macellator = butcher
magis = more
magister = master
magnus = large, great
maii = of May
major = greater, older
majordomus = somebody who keeps a house (and the staff therein) in order of the absent owner of the house (castle or mansion)
majorennis = of legal age
majoritatatis = of legal age, majority
male = badly
malus = bad, evil
mane = in the morning
manu propria = (signed) by one's own hand
manuarius = daily worker; unqualified/unskilled worker
manus = hand, band
maris = of a male, man
marita (f); maritus (m) = married for female/ie wife; married for male/ie husband
mariti = marriage, married couple
martii = of March
martis, dies = Tuesday
mas. = male, man
masculinus = male
mater (matris) = mother
matertera = aunt, mother's sister
matr.(-ina) = godmother
matre = mother; parish
matrica, matr. = register, record book, church registers / KB's
matricula baptizatorum = baptism register
matrimonium = marriage
matrina = godmother
matruelis = cousin on mother's side
me = me
mecator = merchant, shop-keeper, dealer
mecum = with me
medicus = doctor
medii anii = medium in Latin is middle, at center, half. "medii anii" is "of half a year"; "unius et medii anii" is "of one and half a year"
mendicus = beggar
mense = in the month (of)
mensis = month ( annus, mensis, et dies year, month, and day )
merc.(ator) = salesman, store owner
mercator(es) = merchant(s)
mercenarius = daily paid worker, day laborer, servant
mercurii, dies = Wednesday
meretrix (meretricis) = harlot, prostitute
meridies = noon
meus = mine
mgstor. (abbreviation for magister) = master, foreman
miles = soldier/military
miles (militis) = soldier, knight
miles ablicentiatus = off duty/reservist soldier
miles ablicentiatus gregar. = active soldier, on leave just for the wedding
miles greg. reserv. = military reservist
miles gregarius = ordinary soldier
mille = thousand
millesimus = thousandth
min.(-ister) = priest, minister
minorennis = not of legal age
minoritatis = of less than legal age, minority
minus = less
mixtum matrimoniu = mixed race marriage
modo = lately, presently, now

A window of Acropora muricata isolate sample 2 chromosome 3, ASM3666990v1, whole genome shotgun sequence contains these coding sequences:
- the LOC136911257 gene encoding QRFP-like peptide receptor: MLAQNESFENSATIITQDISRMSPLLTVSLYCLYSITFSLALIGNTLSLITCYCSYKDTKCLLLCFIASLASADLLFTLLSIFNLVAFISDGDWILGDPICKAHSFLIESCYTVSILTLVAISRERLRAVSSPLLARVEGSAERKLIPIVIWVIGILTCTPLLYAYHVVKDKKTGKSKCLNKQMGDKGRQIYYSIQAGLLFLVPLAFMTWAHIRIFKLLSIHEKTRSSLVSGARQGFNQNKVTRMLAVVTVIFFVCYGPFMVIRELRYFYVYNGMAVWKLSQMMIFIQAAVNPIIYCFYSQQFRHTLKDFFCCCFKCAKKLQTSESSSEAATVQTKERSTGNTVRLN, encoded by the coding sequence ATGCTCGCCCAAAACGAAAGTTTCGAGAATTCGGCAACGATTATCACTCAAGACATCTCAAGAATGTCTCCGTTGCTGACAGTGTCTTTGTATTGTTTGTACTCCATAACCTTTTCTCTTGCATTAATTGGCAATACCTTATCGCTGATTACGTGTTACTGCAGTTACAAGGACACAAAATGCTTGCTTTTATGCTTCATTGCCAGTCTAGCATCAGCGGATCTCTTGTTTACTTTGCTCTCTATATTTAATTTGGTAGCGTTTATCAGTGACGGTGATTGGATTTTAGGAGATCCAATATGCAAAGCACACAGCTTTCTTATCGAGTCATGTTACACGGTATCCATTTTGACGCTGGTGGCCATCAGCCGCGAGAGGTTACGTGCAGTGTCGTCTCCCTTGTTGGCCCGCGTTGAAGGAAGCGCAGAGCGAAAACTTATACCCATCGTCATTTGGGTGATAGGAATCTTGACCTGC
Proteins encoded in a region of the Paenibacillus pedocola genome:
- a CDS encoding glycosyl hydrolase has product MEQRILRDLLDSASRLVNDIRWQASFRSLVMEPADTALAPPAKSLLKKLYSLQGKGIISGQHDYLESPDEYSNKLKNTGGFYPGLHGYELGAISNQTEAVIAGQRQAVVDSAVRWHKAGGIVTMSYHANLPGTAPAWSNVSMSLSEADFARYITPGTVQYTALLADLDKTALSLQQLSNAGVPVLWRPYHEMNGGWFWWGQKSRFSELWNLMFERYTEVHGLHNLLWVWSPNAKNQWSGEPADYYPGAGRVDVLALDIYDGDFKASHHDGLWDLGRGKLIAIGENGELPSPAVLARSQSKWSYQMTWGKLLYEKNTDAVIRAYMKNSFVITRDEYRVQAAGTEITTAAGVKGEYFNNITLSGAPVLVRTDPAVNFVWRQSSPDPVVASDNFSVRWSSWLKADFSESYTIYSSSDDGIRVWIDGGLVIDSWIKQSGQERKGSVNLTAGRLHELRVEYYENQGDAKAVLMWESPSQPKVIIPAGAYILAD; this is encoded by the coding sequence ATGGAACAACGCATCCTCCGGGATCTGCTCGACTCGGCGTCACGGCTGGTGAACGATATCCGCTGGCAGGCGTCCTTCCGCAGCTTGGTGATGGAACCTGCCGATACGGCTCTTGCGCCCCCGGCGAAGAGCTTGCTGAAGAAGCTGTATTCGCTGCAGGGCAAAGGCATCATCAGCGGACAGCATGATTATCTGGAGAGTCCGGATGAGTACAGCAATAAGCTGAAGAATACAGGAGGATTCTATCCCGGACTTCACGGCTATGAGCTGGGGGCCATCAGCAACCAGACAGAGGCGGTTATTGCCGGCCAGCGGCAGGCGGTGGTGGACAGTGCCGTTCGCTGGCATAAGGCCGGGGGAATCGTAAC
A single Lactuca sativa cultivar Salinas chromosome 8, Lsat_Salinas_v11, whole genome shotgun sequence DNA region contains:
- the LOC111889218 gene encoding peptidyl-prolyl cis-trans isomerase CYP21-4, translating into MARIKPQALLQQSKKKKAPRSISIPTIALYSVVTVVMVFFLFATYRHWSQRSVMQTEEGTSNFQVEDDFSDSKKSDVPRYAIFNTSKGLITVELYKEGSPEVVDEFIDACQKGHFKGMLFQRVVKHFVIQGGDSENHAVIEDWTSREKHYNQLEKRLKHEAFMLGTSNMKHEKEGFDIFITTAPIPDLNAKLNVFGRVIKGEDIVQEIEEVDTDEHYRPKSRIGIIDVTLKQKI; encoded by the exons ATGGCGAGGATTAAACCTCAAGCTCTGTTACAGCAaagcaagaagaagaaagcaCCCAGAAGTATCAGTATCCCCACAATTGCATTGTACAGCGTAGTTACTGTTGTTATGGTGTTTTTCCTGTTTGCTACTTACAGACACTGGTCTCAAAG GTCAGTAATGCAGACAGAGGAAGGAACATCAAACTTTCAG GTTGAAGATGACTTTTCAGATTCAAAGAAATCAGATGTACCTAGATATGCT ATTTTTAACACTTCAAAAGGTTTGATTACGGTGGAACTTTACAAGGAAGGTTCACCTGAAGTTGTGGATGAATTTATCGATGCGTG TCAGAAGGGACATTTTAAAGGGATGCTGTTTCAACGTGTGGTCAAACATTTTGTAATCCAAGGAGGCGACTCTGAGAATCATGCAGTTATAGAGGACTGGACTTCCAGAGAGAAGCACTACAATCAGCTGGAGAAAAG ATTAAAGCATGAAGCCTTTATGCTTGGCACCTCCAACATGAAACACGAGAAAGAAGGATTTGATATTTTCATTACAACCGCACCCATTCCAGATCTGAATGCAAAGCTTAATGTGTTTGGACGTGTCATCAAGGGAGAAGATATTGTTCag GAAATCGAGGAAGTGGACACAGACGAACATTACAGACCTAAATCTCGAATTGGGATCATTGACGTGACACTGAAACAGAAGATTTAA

modus = manner, way
Moguntiensi = from the Mainz district
mola = mill [stone]
mola ventosa = mola is mill stone; ventosa is cupping glass [ie wind mill?]
molitor = miller
molitorissa = miller's wife; widow of a flour miller
molitrix = miller's wife
moneta = money
mons (montis) = mountain
morbus sive aliud genus mortis = disease or other cause of death
more novo = (according to) the new style (of dating)
more vetere = (according to) the old style (of dating)
moritur = he/she died
mors, mortis = death
mortis = of death
mortis causa = cause of death
mortis genus = means of death
mortua nata (f.), mortuus natus (m.) = stillborn
mortus = dead
mortuus = death
mortuus est = he died
mos (moris) = custom, manner
mulier = woman, wife
multus = many
munitus = fortified, provided
murarius = bricklayer, stone mason
mutuus = mutual, common


mania = insanity
marasmus = weakness, wasting away, deterioration; malnutrition occurring in infants and young children, caused by an insufficient intake of calories or protein and characterized by thinness, dry skin, poor muscle development, and irritability. Specific causes were associated with specific ages: in infants under 12 months old, the causes were believed to be unsuitable food, chronic vomiting, chronic diarrhea, and inherited syphilis. Between 1-3 years, marasmus was associated with rickets or cancer. After the age of 3 years, caseous (cheeselike) enlargement of the mesenteric glands (located in the peritoneal fold attaching the small intestine to the body wall) became a given cause of wasting. After the 6 year, chronic pulmonary tuberculosis appeared to be the major cause. Marasmus is now considered to be related to kwashiorkor, a severe protein deficiency
marasmus iuvenilis = marasmus/weakness; progressive wasting away of body, like malnutrition; malnutrition occurring in infants and young children caused by an insufficient intake of food. This is starvation rather than disease caused by a specific deficiency in the diet like insufficient protein or vitamin deficiency. In the past it may mean failure to thrive or any wasting illness such as tuberculosis or cancer;
iuvenis/young man, young woman, young person; so, "child weakness"
marasmus senilis = weakness/weak with(due) age
meningitis = inflammation of the three membranes covering the brain and spinal cord, caused by a bacterial or viral infection and characterized high fever, severe headache, and stiff neck or back muscles.
metritis = inflammation of uterus or purulent vaginal discharge
miasma = poisonous vapors thought to infect the air
mielitis = inflammation of the spine
miocarditis = inflammation of heart muscles
morbili = measles
morbus = disease (often meant "cause of death"); illness. When applied to a particular disease, morbus was associated with some qualifying adjective or noun, indicating the nature or seat of such disease. Examples: morbus cordis/heart disease; morbus caducus/epilepsy or failing sickness
morbus comitialis = epilepsy
morbus hungaricus = epidemic typhus